Shaykh ul Islam Ibn Taymiyyah once said: it’s is better for people to endure under a tyrant for 100 years than it is for them to go one night without a leader. The general rule regarding leadership is that without it, one can only expect chaos and disharmony. Religious leadership in Islam is a necessity mandated by divine law; (daroorah shar’iyyah) and something that Muslim people, wherever they may reside, should never be without.
There is no such thing as a perfect leader; some are better than others. Leaders and followers both learn through the experience if they are fortunate. Leaders are people and as per their nature, people change from state to state. Ignorant leaders can learn or receive advice, weak leaders can find strength, arrogant leaders can learn humility, unjust leaders can become just, and inexperienced leaders can become wise with time. Of course the opposite can be true with respect to all of the above.
The truth is, no one really knows in advance just how well a leader will perform in discharging his duties. Leaders die, and are succeeded by another and in some cases, leaders are voted in and out of office. Some leaders are removed for various reasons and replaced by someone else who may be better or worse than the previous one, and there are leaders, that have been forcibly deposed, overthrown, or assassinated.
A leader can inspire you as well as cause you to lose heart. Oftentimes there are layers of leadership so if there is a void, someone can step up from behind and serve in his stead. Throughout Muslim history, there have been numerous types of leaders at different times, for different Muslim peoples, and each had their own set of responsibilities, sphere of authority, function and challenges. There have been Imams, Amirs, Sultans, Haakims, Kings, Prime Minters, , Viceroys, Shahs, Sheikhs, Generals and revivalists who have all been leaders for Muslims one way or another. There are leaders who guide people to the truth and there are those who lead people astray. There are great leaders and there are dismal ones. The underlying premise behind leadership in Islam is that someone has taken responsibility for the affairs (umoor) of the believers. Even when the Muslims were a minority, the Prophet ﷺ never allowed that people would be dispatched without a leader. When the Muslims made the first hijra (migration) to Abyssinia, the Prophet ﷺ appointed Ja’far ibn Abi Taalib as Amir. When he would send detachments in campaigns and expedition, he never did so without appointing a leader from amongst them.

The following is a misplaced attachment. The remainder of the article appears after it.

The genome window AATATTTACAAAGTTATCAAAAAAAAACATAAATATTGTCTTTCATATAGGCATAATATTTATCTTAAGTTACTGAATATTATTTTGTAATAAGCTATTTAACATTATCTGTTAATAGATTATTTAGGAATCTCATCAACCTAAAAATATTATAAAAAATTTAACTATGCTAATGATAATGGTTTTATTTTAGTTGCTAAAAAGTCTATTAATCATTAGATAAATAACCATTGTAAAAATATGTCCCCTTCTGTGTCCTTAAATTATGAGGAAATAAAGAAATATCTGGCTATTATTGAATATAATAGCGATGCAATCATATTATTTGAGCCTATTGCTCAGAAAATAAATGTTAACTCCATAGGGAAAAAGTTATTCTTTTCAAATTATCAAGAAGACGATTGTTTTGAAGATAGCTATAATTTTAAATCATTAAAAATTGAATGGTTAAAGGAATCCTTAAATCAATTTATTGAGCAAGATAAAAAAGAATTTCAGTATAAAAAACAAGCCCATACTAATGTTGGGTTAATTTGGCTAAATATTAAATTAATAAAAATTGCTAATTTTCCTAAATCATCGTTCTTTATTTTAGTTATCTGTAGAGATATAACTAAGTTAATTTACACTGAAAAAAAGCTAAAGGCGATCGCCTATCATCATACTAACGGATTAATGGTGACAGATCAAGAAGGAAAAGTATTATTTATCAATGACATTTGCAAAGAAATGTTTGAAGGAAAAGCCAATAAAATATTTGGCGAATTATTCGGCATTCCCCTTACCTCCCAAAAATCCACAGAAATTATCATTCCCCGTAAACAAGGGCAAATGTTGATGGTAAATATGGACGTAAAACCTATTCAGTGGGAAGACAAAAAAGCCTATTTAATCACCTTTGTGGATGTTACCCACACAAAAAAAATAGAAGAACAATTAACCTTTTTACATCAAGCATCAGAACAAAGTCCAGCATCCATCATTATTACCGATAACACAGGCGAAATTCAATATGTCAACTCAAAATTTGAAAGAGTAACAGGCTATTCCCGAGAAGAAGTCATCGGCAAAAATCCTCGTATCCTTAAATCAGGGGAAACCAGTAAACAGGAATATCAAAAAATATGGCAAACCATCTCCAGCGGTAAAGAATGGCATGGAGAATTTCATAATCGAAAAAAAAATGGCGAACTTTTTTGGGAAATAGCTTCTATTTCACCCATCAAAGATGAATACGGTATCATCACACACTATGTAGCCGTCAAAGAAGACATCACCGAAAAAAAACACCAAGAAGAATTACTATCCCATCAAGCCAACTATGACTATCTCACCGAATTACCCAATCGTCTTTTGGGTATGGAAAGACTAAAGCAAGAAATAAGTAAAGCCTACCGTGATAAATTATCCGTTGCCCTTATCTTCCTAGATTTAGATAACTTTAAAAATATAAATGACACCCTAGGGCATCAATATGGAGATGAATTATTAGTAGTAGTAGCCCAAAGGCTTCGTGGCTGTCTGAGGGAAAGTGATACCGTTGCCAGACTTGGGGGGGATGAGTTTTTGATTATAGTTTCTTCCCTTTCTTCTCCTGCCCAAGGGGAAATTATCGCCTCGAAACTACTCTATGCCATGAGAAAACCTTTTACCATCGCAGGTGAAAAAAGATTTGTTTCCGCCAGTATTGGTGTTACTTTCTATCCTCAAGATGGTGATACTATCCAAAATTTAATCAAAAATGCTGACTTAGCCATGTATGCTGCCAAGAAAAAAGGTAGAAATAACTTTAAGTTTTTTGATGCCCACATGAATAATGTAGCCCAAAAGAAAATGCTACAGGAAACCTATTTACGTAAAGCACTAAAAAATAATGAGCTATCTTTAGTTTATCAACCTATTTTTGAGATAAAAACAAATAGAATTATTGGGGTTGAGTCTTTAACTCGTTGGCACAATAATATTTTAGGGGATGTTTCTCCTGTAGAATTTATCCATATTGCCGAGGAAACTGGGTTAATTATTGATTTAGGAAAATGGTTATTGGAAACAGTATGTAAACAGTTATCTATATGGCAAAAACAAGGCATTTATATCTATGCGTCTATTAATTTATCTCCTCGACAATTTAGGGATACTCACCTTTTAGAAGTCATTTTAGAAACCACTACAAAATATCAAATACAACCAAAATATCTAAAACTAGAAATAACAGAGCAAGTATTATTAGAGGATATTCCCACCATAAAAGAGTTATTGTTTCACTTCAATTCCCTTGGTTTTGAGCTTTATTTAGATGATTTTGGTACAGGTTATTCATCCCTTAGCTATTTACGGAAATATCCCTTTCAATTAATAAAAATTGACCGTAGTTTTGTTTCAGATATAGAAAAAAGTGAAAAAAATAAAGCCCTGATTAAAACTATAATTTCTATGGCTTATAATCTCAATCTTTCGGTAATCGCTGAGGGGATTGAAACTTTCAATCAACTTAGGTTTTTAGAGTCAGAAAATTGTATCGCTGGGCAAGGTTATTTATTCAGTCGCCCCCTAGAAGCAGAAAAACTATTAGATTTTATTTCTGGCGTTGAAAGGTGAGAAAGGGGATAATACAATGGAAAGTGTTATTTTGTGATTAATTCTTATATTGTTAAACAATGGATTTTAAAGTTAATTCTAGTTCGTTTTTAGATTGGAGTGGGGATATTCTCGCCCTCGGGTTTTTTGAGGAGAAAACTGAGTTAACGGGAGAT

The highest form of leadership in Islam after prophethood itself, is the Khalifa , and the most basic form of religious leadership is the Imam of the home, and congregational prayer. Much can be said about leaders and what is ideal and desirable with respect to them, and the Quran, the sunna, as well as the books of fiqh and usool are replete with information and guidelines on the topic. However, to be leaderless in Islam is simply unthinkable. Many Muslim communities are trending towards a leaderless existence. Another trend is to for communities to have administrative leadership without any direct spiritual leadership. The fact that to be leaderless is a condition to which many of us have become accustomed, does not mitigate its negative consequences. May Allah guide. …
Imam Abu Laith Luqman Ahmad